Starting Sunday when you watch the USA take of France in our first game of the Olympic basketball tournament, the voice doing studio analysis on the NBC family of networks is going to sound familiar. Didn’t he used to do this for a living?
He did. Now, he coaches the Celtics for his paychecks. Doc Rivers will be the studio analyst (and 76ers coach Doug Collins will be doing color in the booth).
“I think it’s Spain, Argentina, or Brazil. I think those teams are very good,” Rivers said. “They have NBA players. Argentina’s a rough team. That’s how they’ve always played, so I think you can’t discount them. And they’ve all played together for so much longer than the U.S. team has.”
Rivers also was asked about professionals playing in the Olympics and the idea being floated of turning the games into a soccer-style under-23 tournament. Rivers thinks we need our pros there.
“I played in the World Championship game back in , “Rivers recalled. “We played in the gold medal game at that time [against USSR]. That afternoon I was in the swimming pool and I noticed the group we were playing had their kids, their families. They were already professionals. The other countries were playing professionals in the Olympics, they just were not called pros. We lost by one, I remember that (95-94), and I just thought the age difference was huge. And either they were going to have an age difference at [age] 22 or 25 that was a cut-off or everyone should be allowed to play. And I thought it was the right thing to do.”
By the way Doc, do you think the Olympics even matter to the players anymore?
“It does now. After they lost a couple of times it does now. I don’t think it will replace an NBA championship. I think honestly that is what you grow up to be. You don’t grow up to win a gold medal, you grow up to win an NBA championship. I do think now guys are growing up, they want a gold medal, and they want an NBA championship.
It’s not about the shoes: Kevin Durant loses his, blocks two shots anyway
Early in the second quarter of the Warriors win in New Orleans Friday, Durant came out of his shoes on a layup in the lane. He then picked up his shoe, carried it to the other end, flipped it to the bench, and played defense without it, and while he got moved out of the way allowing an offensive rebound for the Pelicans he then proceeded to block Tony Allen twice at the rim.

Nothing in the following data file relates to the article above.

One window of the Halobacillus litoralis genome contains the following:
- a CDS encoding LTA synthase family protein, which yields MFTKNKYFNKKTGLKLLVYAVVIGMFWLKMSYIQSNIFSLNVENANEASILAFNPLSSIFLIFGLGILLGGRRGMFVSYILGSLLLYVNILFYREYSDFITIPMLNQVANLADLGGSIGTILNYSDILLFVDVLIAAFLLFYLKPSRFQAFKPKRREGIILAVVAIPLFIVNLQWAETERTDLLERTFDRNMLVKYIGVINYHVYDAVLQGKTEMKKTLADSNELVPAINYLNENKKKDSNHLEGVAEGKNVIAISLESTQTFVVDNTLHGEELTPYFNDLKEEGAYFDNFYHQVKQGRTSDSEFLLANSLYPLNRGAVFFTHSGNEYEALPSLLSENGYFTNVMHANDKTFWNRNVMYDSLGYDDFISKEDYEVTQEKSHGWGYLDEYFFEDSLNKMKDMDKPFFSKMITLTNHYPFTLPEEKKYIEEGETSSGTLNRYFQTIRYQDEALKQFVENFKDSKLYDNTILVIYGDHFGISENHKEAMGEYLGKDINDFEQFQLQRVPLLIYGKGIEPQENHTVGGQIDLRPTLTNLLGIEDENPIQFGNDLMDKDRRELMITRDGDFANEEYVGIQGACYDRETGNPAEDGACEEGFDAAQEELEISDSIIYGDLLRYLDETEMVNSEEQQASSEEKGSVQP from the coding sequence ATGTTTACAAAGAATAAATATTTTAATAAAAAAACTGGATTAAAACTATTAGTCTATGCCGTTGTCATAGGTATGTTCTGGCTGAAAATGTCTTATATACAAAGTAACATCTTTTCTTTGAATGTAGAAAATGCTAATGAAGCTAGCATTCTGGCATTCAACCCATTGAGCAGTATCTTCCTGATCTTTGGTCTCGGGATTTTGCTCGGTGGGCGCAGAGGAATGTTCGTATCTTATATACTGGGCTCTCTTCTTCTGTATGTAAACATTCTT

One shoe Kevin Durant is officially the greatest rim protector of all time.
He wants to be unleashed on the NBA, and he feels he’s being held back.
Part of that is not playing in back-to-backs — Embiid started Friday night against Boston but will sit out by plan Saturday night against the Raptors in Toronto. Embiid knows the plan to help protect a body that has played only 31 games in three seasons before this one and was not cleared for most of training camp, but that doesn’t mean he likes it, as he told Jessica Camerato of NBC Sports Philadelphia.
“I just want to feel like an NBA player,” Embiid said. “I feel like I’m not an NBA player because I can’t play back-to-back.”
I get his frustration, but can you blame the Sixers for treating the guy like he’s made of glass at this point? Hopefully, later in the season, he can be cleared to play on both ends.
His second frustration came from the loss to the Celtics on Friday — he wants more post touches. In the video above he is clear, “I didn’t get the ball enough in the post.”
He’s right here. Embiid had three post-ups all game, one in each of the game’s first three quarters (stat via Synergy Sports). Embiid is efficient in the post — he has shot 9-of-12 on those plays overall this season and the Sixers score 1.33 points per possession when he does. That will work especially well against teams going small (for example, the Cavaliers with Kevin Love at the five), although Friday night Boston had big man Aron Baynes starting at center (in part because of Embiid, in part because Marcus Smart was out injured). Still, Embiid can score on Baynes.
Take a look at Embiid’s shot chart from Friday night.
Part of this is on him with all the threes, but they have to utilize him better. It’s part of the Sixers growing pains that will come this season.
Nets’ national anthem singer kneels to finish performance
NEW YORK (AP)— The national anthem singer at the Brooklyn Nets’ home opener took a knee at the end of her performance.
Justine Skye was nearing the completion of the song Friday night when she went to one knee for the finish. There were some cheers, but appeared to be more boos from the crowd at Barclays Center to see the Nets play the Orlando Magic.
NBA players have continued to stand during the playing of the anthems, as required by league rule.
Mavericks’ rookie guard Dennis Smith Jr. misses game with knee swelling